The question of the capability of the negro race for personal or political freedom among us is not solved, nor in any degree relieved by the case of Hayti, or the British West Indies. Hayti lies in the torrid zone, the proper residence of the negro. It never was, nor ever can be, at once under the political dominion and in the complete or available occupancy of the white races. France could hold it by the force of arms, she could garrison it, but she could not colonize, or, in any proper sense, occupy it. The political and personal liberty of the blacks there, is no more to the question of their enfranchisement here, than it is in Central Africa. As to the West Indies, they are there in a state of pupilage or wardship under the British Government, and the whites are not in strife with them for the occupancy of the country and. the conduct of its municipal affairs. In all the British West Indies, at the time of their emancipation, the whites numbered about fifty thousand to eight hundred thousand colored inhabitants. The slave system in the Islands had so far failed that it became necessary to abandon it as an economic policy. Nineteen out of the twenty millions of pounds sterling given to the masters in compensation for the loss of their slave property, went to the payment of their debts in England. They were bankrupt, and nothing could be done with the Islands but put them to the trial of their fortunes as African states or provinces, under the care and protection of the superior race. The British hold of them now is only a political protectorate, and an absentee landlordism. Both Hayti and the West Indies are within the tropics. White men can get no home there, and no other dominion than that of foreign force. But our Cotton States are only semi-tropical; their white population is greatly in the majority numerically. They can, in the fullest sense of the word, occupy the domain, though they cannot cultivate its fields. Our question is, therefore, a different one from that which the islands are quoted to solve for us. Here it is:—Can the negro race enjoy our form of freedom in the presence, and consistently with the welfare of the white population? In our Southern States the staple products are those which require the unskilled labor of the negro. The whites occupy them for no other purpose than to avail themselves of such labor. They intend no such diversification of productive industry as Europeans in the temperate climates pursue. Cotton, rice, tobacco, and sugar, as objects of commerce, up to the quantity and value which gives them wealth and prosperity, will not be abandoned except under compulsion—such compulsion as would be a catastrophe to six millions of whites and four millions of blacks; and is, therefore, among the things improbable and inexpedient, and even impracticable as an enterprise, in the present state of things; for we must remember that the settlement of this question according to the project of the philanthropists, involves the Africanization of the country, the expulsion of the white population, and all the risks to the world’s business that there is in negro self-government there, as well as the risks to themselves.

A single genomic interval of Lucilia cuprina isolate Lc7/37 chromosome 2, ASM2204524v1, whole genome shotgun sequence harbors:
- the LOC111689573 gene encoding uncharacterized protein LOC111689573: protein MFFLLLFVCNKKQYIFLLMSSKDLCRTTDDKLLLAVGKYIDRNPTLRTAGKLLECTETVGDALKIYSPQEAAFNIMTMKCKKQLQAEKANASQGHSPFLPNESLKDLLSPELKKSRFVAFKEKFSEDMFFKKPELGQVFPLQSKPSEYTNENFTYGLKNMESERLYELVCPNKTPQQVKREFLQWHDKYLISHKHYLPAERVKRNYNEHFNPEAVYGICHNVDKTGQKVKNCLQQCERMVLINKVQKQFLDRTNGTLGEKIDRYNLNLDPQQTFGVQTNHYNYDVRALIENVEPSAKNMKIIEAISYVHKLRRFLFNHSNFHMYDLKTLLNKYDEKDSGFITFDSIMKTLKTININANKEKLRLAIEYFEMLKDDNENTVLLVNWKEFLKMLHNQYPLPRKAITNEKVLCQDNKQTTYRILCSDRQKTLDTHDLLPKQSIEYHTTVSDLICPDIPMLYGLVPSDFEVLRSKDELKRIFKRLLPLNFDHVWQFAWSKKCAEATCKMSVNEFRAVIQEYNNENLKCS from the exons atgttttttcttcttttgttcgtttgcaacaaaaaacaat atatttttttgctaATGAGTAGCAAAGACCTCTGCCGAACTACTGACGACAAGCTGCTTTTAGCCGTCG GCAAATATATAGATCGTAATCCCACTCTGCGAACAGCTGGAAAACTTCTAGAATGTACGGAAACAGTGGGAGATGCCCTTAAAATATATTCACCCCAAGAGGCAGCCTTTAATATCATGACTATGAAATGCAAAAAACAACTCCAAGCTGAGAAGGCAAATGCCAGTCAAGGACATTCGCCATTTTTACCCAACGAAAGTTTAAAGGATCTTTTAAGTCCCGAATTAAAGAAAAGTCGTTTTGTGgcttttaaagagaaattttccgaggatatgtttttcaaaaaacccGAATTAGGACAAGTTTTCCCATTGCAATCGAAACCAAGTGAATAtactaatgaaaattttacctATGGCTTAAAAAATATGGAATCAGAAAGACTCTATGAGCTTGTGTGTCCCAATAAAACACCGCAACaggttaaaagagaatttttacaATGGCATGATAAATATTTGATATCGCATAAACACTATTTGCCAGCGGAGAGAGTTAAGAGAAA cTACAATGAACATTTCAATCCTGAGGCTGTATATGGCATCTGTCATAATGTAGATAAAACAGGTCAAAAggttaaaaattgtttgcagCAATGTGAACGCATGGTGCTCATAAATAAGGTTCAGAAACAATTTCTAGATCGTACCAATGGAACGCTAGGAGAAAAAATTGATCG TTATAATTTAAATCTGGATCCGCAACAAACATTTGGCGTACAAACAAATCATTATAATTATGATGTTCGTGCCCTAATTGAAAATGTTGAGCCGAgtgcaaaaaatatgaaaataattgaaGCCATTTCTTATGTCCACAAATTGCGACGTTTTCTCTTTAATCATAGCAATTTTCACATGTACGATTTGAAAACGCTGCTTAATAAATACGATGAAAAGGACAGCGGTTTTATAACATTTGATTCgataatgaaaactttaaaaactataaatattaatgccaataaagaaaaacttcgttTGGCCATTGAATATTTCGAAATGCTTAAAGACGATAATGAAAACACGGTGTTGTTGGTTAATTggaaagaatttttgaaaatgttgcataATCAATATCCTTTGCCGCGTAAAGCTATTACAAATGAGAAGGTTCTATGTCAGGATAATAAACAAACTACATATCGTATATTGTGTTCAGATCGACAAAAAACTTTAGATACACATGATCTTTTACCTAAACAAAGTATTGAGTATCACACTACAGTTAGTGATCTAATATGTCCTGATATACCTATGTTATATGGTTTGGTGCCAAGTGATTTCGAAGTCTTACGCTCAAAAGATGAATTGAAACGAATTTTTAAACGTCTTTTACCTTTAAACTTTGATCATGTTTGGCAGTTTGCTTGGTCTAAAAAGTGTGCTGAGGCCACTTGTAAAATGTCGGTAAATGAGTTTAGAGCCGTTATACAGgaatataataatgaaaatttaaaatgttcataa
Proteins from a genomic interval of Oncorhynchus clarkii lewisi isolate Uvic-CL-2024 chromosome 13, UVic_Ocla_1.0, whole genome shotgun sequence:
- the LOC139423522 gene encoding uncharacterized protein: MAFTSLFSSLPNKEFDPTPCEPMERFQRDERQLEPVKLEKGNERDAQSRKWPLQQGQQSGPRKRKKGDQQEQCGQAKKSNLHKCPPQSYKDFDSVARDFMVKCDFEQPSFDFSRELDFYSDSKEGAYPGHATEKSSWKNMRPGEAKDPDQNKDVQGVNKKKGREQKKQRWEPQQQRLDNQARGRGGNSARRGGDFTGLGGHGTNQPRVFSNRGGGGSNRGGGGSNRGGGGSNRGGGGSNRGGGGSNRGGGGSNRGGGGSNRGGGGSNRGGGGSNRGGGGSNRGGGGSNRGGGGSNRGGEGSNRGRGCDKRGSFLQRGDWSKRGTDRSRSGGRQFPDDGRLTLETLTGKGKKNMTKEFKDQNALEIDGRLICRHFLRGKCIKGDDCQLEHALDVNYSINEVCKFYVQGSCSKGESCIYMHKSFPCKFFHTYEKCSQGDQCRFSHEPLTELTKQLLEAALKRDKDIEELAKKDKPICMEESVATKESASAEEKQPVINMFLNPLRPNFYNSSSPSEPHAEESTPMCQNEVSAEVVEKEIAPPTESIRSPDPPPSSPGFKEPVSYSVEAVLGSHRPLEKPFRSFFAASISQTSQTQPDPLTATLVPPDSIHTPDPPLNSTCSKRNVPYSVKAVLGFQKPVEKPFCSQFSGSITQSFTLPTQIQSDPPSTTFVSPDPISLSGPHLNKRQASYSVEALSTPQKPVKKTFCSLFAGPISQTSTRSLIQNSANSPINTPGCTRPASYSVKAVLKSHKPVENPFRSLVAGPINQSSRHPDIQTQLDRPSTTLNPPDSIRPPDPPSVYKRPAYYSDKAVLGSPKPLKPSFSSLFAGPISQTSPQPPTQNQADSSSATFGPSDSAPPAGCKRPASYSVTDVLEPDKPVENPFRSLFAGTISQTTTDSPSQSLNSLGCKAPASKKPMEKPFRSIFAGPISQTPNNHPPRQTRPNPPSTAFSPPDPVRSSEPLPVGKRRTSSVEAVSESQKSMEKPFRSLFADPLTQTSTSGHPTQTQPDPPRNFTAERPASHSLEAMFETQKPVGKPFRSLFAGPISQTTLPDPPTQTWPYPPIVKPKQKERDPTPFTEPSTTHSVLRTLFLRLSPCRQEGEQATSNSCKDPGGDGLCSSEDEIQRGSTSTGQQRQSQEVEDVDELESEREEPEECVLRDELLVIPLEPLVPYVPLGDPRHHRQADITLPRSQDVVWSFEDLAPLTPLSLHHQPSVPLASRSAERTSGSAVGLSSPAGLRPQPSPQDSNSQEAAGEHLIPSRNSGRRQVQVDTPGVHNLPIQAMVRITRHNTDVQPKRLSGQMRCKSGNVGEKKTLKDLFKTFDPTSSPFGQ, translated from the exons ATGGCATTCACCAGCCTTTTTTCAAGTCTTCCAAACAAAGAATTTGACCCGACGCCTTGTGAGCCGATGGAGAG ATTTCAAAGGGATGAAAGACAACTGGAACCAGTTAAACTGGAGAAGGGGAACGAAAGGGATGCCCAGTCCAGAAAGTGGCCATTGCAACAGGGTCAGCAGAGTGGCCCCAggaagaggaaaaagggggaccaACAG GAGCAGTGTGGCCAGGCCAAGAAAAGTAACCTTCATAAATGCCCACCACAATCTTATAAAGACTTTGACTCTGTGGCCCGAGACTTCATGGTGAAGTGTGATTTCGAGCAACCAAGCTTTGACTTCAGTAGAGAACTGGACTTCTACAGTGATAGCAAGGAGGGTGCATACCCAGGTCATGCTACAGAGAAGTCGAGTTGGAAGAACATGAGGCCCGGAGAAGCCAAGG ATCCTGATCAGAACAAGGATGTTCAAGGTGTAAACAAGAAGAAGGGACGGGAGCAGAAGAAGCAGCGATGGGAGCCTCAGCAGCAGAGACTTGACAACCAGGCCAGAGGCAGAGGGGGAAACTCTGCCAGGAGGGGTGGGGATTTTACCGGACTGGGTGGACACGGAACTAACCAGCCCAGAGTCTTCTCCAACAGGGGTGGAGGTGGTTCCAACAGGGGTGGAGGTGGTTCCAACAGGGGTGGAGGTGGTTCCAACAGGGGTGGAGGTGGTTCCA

Thinking men must pause upon the fact that in the Free States, where the number of free colored people does not amount to the ratio of paupers to population in most civilized countries, the destiny of these people is not yet settled, or the disposal of them determined. They are not admitted in[to] the government or into society. As they have increased in numbers so as to press their presence and influence upon consideration, they have been politically disfranchised by those States which once, by mere neglect or oversight, allowed them some participation in our political privileges.